A cash flow analysis costs an average of $10,000. The purpose is to see if a spouse is getting cash through the business and using it for personal expenses without the other spouse being aware of that money. Tracing assets, according to Rosenfarb, is really used for clients who have a significant amount of money in a variety of accounts. It can cost as little as $5,000 and as much as $100,000.

California psychotherapist Tina Tessina, the author of 13 books, including Money, Sex and Kids: Stop Fighting about the Three Things That Can Ruin Your Marriage, advises divorcing clients that agreeing with your soon-to-be ex beforehand about finances and then letting the lawyer draw up your agreement is a lot cheaper than fighting it out.

CHILD SUPPORT, OTHER EXPENSES

Issues regarding children often touch deep nerves, and child support can be a source of contention in many divorces. Child support is mandatory in most states and guidelines, with most states relying on the parent’s ability to pay, the amount of time the child spends with each parent and the child’s needs.

Wevorce did not include child support in its figures for the average cost of divorce, because many of those costs would have been paid anyway if the spouses had remained married. Cunningham acknowledges, however, that living apart can be expensive when shuttling children between two homes. “Kids need to have two sets of everything, so it’s another unintended cost of divorce,” he says.

Wall, who works with women on financial planning before, during and after divorce, said education and health care costs are also issues in the cost of divorce. Many of her clients have two children in private school. After divorce they can’t afford to keep the kids in private school, but one of the parents really wants to. “Compromise is that they live in a really good school district, with good private schools. But the houses there are expensive,” she says.

In some divorces, a cost of living agreement clause is included in the divorce decree to ensure the children’s financial needs as they get older. In addition, insurance is considered so that the children can be financially supported if one parent dies. “Your settlement should spell out who will pay for common expenses that may not be included in the state’s formula,” says Wall, “such as health insurance for the children, medical expenses and deductibles, therapy or substance abuse treatment and special school expenses, such as sports uniforms and equipment and activity fees.”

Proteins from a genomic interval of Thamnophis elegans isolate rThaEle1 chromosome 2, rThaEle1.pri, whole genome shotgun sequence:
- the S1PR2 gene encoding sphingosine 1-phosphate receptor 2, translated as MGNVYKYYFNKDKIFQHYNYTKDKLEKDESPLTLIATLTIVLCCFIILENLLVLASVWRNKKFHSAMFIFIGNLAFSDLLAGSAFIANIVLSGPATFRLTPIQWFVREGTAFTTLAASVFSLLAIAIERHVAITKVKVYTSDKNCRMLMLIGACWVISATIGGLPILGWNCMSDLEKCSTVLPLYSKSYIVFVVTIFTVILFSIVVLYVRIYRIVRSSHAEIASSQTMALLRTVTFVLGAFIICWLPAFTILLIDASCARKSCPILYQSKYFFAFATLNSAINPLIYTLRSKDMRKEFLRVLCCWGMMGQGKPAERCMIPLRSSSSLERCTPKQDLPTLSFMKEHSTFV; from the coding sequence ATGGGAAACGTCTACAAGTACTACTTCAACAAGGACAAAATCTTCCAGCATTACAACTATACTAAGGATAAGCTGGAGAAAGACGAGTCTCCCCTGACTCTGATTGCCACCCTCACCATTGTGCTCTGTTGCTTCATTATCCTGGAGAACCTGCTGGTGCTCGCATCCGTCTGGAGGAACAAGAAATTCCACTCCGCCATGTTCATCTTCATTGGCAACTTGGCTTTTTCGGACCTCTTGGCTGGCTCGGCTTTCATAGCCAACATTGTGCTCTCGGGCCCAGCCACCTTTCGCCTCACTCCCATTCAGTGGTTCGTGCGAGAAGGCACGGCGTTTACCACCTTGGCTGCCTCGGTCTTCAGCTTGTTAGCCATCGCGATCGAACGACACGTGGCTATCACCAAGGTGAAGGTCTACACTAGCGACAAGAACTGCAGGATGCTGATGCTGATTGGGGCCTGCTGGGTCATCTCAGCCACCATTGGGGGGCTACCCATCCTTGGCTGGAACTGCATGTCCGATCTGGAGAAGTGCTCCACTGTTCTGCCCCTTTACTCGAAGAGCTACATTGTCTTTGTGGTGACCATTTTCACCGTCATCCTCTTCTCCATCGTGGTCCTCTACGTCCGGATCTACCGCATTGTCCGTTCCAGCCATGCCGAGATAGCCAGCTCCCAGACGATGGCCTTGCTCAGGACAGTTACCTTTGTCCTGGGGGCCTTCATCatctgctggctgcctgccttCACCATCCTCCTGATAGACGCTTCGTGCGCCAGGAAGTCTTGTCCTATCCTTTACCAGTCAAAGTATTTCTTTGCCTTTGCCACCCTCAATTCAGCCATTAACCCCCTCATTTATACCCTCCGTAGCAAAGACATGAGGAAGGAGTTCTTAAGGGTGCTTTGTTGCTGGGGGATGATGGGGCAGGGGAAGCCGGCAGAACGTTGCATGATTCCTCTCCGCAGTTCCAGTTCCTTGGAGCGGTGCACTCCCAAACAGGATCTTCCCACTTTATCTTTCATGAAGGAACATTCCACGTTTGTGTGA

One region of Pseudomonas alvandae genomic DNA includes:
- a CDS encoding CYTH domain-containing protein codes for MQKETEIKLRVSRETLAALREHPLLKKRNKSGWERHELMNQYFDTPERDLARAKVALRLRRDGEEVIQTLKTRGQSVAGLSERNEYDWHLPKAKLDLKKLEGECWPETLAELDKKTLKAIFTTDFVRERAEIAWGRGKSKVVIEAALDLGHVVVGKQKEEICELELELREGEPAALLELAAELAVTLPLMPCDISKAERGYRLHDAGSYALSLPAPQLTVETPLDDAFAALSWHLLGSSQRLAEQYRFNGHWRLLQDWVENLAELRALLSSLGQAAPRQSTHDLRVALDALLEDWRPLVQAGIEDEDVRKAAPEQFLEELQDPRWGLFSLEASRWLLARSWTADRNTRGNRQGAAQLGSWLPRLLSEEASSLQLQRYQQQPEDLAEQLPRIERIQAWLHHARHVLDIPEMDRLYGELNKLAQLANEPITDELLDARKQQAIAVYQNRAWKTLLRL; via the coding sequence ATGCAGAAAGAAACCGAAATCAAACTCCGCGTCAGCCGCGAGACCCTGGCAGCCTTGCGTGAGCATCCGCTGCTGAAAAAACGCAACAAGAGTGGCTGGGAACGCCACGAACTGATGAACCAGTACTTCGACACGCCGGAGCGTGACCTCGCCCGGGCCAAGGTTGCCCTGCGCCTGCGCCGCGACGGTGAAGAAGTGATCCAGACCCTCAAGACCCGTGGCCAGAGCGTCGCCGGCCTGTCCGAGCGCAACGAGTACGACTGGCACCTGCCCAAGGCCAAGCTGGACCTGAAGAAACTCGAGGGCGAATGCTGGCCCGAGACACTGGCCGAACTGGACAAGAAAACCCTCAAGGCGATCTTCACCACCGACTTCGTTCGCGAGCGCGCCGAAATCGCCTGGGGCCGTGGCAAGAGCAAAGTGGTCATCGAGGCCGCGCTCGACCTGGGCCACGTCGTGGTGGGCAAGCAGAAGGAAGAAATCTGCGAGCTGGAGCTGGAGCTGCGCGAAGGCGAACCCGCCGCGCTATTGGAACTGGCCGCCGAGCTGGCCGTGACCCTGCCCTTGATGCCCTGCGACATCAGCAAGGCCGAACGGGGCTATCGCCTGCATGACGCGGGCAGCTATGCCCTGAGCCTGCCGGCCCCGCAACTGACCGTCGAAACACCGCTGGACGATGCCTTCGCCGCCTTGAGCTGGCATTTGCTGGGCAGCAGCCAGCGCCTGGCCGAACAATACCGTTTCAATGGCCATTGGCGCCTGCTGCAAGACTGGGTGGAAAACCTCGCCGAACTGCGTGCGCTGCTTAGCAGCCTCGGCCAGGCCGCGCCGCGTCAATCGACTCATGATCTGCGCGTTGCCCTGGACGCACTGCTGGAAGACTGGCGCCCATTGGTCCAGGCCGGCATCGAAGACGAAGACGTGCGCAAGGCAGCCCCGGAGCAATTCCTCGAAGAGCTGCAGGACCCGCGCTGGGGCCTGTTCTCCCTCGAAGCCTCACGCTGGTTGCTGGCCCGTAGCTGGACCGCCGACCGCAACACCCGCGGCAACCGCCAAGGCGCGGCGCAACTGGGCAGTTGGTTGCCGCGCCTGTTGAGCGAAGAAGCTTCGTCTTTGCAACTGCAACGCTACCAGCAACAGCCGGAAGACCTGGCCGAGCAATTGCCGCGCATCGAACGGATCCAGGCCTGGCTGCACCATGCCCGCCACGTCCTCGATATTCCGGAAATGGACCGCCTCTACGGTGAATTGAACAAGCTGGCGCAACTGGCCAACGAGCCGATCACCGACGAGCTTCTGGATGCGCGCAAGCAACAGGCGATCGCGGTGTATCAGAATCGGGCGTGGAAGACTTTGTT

“Future college costs aren’t factored into support in most states, but if you and your soon-to-be ex-spouse can agree on how you will save for your children’s education, it will benefit your children later on,” Wall says.

COST OF MEDIATION

An alternative to traditional litigation, mediation involves a third party hired by the couple to help dissolve their marriage. The mediator’s goal is to resolve the same issues that an attorney would handle, such as child custody, support and visitation, property and asset division and spousal support.

“With divorce mediation you get nuetral help, which is less likely to be adversarial,” said Katherine Stoner, an attorney based in Pacific Grove, California, and author of Divorce Without Court: A Guide to Mediation and Collaborative Divorce. Many mediators are also attorneys; others have counseling backgrounds. A mediator with legal training can help draft the actual divorce agreement. Ones with counseling experience are helpful in resolving emotional issues such as child custody, but cannot draft legal documents.

Mediators look at issues from a holistic view and consider psychological, emotional, and social issues, not just legal ones, explains Elinor Robin, a psychologist who co-runs A Friendly Divorce in Boca Raton, Florida, with her husband, David Spofford, an attorney. Both parties share the mediation fees, usually equally. And since the parties have fewer issues to resolve, the process usually isn’t as time-consuming. Most mediators require formal sessions over several weeks or months to ensure that both parties are satisfied.

The other option is collaborative divorce, a hybrid of litigation and mediation. This process demands that the couple and their attorneys be committed to reaching a settlement outside the courtroom. If a satisfactory resolution cannot be achieved, the collaboration lawyers are dismissed and the couple must find other legal representation.